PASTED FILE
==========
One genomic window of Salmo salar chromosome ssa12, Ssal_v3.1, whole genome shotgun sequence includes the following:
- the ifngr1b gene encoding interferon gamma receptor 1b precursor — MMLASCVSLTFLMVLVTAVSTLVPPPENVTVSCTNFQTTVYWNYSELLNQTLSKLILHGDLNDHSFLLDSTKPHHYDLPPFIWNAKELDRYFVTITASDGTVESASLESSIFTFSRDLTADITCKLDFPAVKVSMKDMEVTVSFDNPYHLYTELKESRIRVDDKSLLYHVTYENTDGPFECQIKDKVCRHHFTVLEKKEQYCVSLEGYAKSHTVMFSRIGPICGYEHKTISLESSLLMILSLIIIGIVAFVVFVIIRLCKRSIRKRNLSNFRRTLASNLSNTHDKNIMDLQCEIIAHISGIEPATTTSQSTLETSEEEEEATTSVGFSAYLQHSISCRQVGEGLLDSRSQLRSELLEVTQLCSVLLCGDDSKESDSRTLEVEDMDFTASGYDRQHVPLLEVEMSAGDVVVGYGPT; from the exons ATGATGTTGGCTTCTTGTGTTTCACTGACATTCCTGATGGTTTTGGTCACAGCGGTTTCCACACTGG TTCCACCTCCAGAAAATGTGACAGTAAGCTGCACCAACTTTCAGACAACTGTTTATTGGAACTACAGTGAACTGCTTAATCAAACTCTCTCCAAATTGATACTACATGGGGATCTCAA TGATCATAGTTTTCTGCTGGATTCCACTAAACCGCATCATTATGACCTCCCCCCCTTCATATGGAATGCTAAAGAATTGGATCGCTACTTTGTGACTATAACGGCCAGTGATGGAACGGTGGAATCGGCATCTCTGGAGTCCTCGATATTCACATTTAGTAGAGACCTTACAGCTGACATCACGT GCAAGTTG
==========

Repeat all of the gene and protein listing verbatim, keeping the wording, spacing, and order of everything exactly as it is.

One genomic window of Salmo salar chromosome ssa12, Ssal_v3.1, whole genome shotgun sequence includes the following:
- the ifngr1b gene encoding interferon gamma receptor 1b precursor — MMLASCVSLTFLMVLVTAVSTLVPPPENVTVSCTNFQTTVYWNYSELLNQTLSKLILHGDLNDHSFLLDSTKPHHYDLPPFIWNAKELDRYFVTITASDGTVESASLESSIFTFSRDLTADITCKLDFPAVKVSMKDMEVTVSFDNPYHLYTELKESRIRVDDKSLLYHVTYENTDGPFECQIKDKVCRHHFTVLEKKEQYCVSLEGYAKSHTVMFSRIGPICGYEHKTISLESSLLMILSLIIIGIVAFVVFVIIRLCKRSIRKRNLSNFRRTLASNLSNTHDKNIMDLQCEIIAHISGIEPATTTSQSTLETSEEEEEATTSVGFSAYLQHSISCRQVGEGLLDSRSQLRSELLEVTQLCSVLLCGDDSKESDSRTLEVEDMDFTASGYDRQHVPLLEVEMSAGDVVVGYGPT; from the exons ATGATGTTGGCTTCTTGTGTTTCACTGACATTCCTGATGGTTTTGGTCACAGCGGTTTCCACACTGG TTCCACCTCCAGAAAATGTGACAGTAAGCTGCACCAACTTTCAGACAACTGTTTATTGGAACTACAGTGAACTGCTTAATCAAACTCTCTCCAAATTGATACTACATGGGGATCTCAA TGATCATAGTTTTCTGCTGGATTCCACTAAACCGCATCATTATGACCTCCCCCCCTTCATATGGAATGCTAAAGAATTGGATCGCTACTTTGTGACTATAACGGCCAGTGATGGAACGGTGGAATCGGCATCTCTGGAGTCCTCGATATTCACATTTAGTAGAGACCTTACAGCTGACATCACGT GCAAGTTG